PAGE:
It wasn't a terribly dramatic demo, but it didn't need to be. All Sennheiser needs to show is that when I turned around, the piano's audio felt like it was coming from behind me instead of in front of me. That simplicity belies the complex engineering needed to make this work. It starts with a virtual reality microphone the company is producing and expects to launch this year. It looks like a fairly standard mic, but mount it to a 3D camera and you'll be able to record audio that moves along with your video.
Then there's all the post-processing needed to make this work. Sennheiser is working on a suite of tools to let you mix the audio and sync it up with the video as needed, though that will come a bit later than the mic's planned launch in Q3 2016.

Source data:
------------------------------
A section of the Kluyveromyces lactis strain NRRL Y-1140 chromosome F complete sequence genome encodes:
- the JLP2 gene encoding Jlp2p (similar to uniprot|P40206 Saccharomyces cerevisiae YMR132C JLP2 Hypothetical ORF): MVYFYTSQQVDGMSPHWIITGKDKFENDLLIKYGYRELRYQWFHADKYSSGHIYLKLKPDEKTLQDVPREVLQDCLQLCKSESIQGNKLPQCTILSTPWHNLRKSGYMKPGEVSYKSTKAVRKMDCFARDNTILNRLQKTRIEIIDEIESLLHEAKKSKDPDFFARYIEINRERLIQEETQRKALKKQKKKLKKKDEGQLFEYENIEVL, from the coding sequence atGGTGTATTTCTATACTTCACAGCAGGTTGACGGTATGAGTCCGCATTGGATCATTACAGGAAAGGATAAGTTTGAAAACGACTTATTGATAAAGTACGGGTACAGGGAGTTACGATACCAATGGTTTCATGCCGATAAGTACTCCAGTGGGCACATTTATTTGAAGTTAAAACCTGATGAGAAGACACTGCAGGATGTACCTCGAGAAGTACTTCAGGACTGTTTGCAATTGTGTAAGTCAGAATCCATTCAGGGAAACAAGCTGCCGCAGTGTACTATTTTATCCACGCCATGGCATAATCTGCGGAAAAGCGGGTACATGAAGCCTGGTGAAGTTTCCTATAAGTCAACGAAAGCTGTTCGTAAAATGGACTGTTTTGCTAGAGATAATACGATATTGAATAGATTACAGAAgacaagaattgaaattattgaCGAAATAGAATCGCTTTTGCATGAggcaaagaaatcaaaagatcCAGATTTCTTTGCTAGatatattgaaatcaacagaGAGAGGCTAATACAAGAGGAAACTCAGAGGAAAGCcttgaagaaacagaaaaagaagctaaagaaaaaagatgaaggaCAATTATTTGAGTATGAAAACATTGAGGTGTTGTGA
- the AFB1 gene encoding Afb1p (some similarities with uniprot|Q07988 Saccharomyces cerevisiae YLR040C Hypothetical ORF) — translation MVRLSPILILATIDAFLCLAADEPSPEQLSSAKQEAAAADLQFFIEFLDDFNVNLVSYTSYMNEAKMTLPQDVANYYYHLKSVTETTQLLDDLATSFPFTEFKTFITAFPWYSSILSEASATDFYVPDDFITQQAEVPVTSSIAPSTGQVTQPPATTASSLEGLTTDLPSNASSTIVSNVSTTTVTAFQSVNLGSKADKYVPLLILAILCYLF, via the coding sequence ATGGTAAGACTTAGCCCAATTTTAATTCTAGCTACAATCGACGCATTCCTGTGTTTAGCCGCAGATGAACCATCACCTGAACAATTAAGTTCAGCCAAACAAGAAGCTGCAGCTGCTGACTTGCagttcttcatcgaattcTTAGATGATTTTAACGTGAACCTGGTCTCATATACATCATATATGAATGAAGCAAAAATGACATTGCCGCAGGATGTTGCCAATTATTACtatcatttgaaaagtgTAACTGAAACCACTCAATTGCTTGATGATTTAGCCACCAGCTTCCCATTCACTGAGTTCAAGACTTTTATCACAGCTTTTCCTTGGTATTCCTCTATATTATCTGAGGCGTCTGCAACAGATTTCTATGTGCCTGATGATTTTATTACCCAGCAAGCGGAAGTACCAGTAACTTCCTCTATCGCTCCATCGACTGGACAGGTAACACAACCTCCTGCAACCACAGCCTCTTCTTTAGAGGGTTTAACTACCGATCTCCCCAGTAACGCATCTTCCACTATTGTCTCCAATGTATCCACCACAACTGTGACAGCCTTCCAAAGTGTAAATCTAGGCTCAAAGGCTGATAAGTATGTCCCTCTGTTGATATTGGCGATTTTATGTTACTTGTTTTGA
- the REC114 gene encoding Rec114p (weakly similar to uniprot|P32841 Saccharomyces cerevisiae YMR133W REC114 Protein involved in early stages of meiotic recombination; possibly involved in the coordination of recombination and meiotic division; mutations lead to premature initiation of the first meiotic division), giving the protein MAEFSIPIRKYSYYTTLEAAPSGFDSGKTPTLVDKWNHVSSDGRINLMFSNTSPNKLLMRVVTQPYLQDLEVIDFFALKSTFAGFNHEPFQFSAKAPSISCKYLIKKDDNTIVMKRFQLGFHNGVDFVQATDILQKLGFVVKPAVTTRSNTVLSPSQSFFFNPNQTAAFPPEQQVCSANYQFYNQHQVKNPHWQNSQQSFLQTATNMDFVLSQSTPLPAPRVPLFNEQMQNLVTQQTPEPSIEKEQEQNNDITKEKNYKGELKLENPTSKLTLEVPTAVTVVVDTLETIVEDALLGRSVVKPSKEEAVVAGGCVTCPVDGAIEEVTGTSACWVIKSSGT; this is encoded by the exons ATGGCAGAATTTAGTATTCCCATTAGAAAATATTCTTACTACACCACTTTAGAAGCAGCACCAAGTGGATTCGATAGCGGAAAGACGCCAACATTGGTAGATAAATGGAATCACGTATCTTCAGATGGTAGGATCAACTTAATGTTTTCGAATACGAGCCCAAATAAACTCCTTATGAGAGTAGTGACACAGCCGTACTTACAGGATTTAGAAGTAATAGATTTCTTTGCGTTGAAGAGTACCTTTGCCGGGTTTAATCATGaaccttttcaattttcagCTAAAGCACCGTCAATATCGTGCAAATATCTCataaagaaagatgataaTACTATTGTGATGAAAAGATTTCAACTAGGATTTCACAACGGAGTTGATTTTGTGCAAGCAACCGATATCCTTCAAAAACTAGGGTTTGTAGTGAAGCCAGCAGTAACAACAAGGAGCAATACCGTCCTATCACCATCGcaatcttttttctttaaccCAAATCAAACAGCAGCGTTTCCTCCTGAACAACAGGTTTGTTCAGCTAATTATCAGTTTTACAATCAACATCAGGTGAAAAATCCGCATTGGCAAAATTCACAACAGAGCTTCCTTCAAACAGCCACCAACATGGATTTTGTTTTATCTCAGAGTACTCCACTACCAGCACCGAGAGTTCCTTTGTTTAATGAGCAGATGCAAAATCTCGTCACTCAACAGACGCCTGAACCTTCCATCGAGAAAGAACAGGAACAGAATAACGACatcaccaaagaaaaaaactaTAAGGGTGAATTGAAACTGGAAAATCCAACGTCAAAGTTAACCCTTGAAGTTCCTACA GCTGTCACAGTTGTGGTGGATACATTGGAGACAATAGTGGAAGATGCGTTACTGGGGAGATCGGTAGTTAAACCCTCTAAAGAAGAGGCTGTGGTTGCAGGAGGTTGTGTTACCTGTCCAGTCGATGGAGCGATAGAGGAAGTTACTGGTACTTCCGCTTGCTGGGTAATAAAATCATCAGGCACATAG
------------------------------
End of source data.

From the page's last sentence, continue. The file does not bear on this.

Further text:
That combo of hardware and software means AMBEO really is a platform for making VR more realistic using Sennheiser's particular audio expertise. It's something VR sorely needs, and the demo I saw today made me think back to all the VR demos I've tried thus far and wonder how the audio worked in them. It certainly wasn't something that stood out to me, because I was too busy being awed visually. But as VR filmmaking inches closer to the mainstream, audio solutions like this are necessary.
It's entirely different technology than Samsung's experimental Entrim 4D headphones that I tried yesterday. Those use electrical impulses to stimulate your ear into feeling a sense of motion, but the audio was bog standard. However, combining those two technologies would likely yield some of the most immersive VR we've seen thus far. That said, as realistic and natural as this demo was, it was also basic. I'm looking forward to seeing full 360-degree audio in much more sonically complicated demos than what I tried today.